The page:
The relatively positive unemployment rate in the 3rd quarter of 2008 was not yet encumbered by the consequences of the economic crisis that was just beginning at that time. The data from the end of 2008 and first two months of 2009 do not seem to be as positive; the trend of unemployment and job vacancies has been turning.
A great number of people in the category of over-50 and changes in the structure of this group are related to the annually extending age limit for retirement. On the other hand, the age limit has been lowered by great numbers of people going for premature retirement resulting from the loss of their job. The decreasing number of job applicants close to this age limit also corresponds with the age limit needed for retirement.
In regards to the level of education achieved by the unemployed, it is those of all age groups with an incomplete secondary education – without their leaving exam (comparable to the British GSCE) - who are most affected. Unemployment in the age group 60+ is essentially not influenced by their level of achieved education. It stays approximately the same in respect to any achieved level of education. However, it is still the population with just a secondary education (with or without a leaving exam) that is slightly prevailing.
According to the Employment Act the Employment Office is obliged to provide greater care for over-50 job applicants. The retraining of job seekers who are given such greater care (including job applicants over 50) is carried out in the form of courses in educational programmes designed for such job seekers.
This greater care for the aforementioned applicants (guaranteed by law) has a positive impact on the number of job applicants who have been placed in such retraining programmes.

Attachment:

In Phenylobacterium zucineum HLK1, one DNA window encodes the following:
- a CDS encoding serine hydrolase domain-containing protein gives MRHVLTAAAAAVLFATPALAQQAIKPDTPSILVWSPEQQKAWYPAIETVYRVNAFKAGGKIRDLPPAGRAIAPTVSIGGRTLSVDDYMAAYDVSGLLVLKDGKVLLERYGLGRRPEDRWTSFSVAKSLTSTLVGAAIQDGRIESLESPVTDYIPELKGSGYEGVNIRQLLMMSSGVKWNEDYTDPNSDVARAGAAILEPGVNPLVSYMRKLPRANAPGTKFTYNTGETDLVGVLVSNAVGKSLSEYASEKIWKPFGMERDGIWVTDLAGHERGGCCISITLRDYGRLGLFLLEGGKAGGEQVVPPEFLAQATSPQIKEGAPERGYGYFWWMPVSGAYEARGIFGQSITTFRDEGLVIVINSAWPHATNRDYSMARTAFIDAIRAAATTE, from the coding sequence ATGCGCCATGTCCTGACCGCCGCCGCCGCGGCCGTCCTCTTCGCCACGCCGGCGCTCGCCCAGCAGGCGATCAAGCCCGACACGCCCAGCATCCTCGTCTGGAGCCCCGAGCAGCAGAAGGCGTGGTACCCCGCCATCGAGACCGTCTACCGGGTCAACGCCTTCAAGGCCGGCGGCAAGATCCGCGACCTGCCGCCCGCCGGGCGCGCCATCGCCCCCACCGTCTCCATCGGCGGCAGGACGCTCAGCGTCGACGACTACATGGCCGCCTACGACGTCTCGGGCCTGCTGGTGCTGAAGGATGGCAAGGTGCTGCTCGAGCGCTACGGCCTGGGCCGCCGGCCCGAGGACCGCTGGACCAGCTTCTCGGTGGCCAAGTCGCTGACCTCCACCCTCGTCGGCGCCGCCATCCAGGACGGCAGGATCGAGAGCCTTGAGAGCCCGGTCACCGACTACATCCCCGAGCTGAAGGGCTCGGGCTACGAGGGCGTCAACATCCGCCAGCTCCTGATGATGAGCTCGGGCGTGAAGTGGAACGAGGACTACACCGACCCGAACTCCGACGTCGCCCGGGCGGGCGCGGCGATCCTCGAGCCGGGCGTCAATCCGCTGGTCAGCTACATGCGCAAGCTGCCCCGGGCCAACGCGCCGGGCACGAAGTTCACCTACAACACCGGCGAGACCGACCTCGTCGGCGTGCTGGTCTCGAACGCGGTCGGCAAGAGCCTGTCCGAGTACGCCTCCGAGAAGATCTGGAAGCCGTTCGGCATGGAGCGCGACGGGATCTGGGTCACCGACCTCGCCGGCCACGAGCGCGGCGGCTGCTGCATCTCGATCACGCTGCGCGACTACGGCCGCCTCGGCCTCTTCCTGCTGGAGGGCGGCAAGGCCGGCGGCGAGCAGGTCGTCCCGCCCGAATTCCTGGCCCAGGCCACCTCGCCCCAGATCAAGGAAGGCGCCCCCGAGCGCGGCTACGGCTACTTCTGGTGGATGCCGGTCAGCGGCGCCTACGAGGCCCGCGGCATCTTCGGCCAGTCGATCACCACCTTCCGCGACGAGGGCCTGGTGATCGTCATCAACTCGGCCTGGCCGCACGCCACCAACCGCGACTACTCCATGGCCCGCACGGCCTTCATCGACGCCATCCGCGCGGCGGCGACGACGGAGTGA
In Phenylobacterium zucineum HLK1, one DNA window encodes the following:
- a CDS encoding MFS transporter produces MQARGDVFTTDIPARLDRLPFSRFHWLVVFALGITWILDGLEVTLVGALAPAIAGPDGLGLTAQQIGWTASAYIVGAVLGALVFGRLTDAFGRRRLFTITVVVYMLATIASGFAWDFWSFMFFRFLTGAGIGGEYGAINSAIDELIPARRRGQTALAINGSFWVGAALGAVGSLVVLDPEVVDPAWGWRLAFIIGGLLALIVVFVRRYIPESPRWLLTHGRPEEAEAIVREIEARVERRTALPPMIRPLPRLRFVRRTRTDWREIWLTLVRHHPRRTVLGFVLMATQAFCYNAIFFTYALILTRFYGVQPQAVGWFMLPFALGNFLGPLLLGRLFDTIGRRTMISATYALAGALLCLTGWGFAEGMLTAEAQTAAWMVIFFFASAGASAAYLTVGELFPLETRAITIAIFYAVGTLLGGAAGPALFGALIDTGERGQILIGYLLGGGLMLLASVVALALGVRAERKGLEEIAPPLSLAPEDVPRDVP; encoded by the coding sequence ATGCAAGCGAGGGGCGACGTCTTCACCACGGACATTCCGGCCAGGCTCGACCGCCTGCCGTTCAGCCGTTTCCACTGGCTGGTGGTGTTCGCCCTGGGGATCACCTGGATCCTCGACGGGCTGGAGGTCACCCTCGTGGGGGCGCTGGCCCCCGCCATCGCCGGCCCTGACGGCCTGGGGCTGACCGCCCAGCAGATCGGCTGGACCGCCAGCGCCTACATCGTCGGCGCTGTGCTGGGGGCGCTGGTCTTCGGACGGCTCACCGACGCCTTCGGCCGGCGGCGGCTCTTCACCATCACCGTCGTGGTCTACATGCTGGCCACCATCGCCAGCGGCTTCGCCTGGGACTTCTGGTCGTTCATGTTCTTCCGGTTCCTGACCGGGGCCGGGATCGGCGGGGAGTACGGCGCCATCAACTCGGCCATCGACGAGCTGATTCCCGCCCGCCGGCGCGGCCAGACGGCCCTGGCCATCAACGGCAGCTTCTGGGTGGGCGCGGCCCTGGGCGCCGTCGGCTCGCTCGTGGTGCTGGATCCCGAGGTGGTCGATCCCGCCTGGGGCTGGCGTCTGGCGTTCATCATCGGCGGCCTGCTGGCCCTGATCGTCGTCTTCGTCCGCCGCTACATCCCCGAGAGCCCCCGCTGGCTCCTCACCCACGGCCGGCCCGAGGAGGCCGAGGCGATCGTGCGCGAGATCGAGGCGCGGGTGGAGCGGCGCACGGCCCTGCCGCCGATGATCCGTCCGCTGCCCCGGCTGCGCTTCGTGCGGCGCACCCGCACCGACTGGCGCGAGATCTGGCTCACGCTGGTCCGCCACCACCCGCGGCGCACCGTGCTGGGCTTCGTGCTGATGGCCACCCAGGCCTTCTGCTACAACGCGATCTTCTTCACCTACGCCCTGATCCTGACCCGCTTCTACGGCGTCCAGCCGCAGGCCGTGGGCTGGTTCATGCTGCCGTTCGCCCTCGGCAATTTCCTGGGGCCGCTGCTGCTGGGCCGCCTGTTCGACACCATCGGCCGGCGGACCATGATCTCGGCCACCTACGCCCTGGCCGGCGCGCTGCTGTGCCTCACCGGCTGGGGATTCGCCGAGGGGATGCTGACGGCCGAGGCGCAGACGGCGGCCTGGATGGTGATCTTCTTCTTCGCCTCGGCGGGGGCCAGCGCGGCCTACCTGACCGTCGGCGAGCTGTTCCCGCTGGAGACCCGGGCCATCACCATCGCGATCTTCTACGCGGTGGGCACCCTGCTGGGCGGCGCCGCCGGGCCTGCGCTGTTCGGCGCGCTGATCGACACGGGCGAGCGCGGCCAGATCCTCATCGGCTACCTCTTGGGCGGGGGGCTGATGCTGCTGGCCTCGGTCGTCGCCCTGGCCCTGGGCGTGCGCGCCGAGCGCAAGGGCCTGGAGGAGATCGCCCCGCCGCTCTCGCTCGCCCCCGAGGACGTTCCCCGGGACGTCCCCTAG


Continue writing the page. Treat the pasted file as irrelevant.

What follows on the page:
The continuously increasing level of income that comes with age in non-commercial spheres is determined by legal regulations that modify the pay rates of employees in public services and state administration. These regulations take the length of employment into consideration and thus the age of the employee as well.
In the commercial sphere, on the other hand, the salary is determined by a payment assessment in which the salary is based solely on the feasibilities and decisions made by the employer or by contract with the employee; as the case may be. Employees in their most productive years are preferred, meaning the 30 - 39 age group.
Shorter working hours are most often used by employees within the 30 - 44 age group. The biggest proportion is made up of employees – namely female employees – who look after children or care for other people. In the 45 - 59 age group a similarly large proportion of shorter working hours are caused by increasing health problems that prohibit them from working full time.
A large proportion of part-time work can be seen in the 60-and-over age group as well. The main reason for this is the possibility for extra income (e.g. when retired and employed at the same time). The percentage of people employed part time is significantly greatest in the over-60 group when considering the proportion of people employed in individual age groups.
Older employees are minimally used during atypical working hours. Just as in other age groups, they mostly work on Saturdays and evenings. Older employees are least used during nights and for shift work.
SVOBODOVÁ, Lenka...[et al.]. Occupational health and safety (OHS) and risk factors of workers over 50 years old - the participation of older citizens in the labour market and proposals for measures in the industrial and commercial sectors : part 4. Časopis výzkumu a aplikací v profesionální bezpečnosti [online], 2009, roč. 2, č. 4. Dostupný z WWW: <http://www.bozpinfo.cz/josra/josra-04-2009/svobodova_padesatplusIII.html>. ISSN 1803-3687.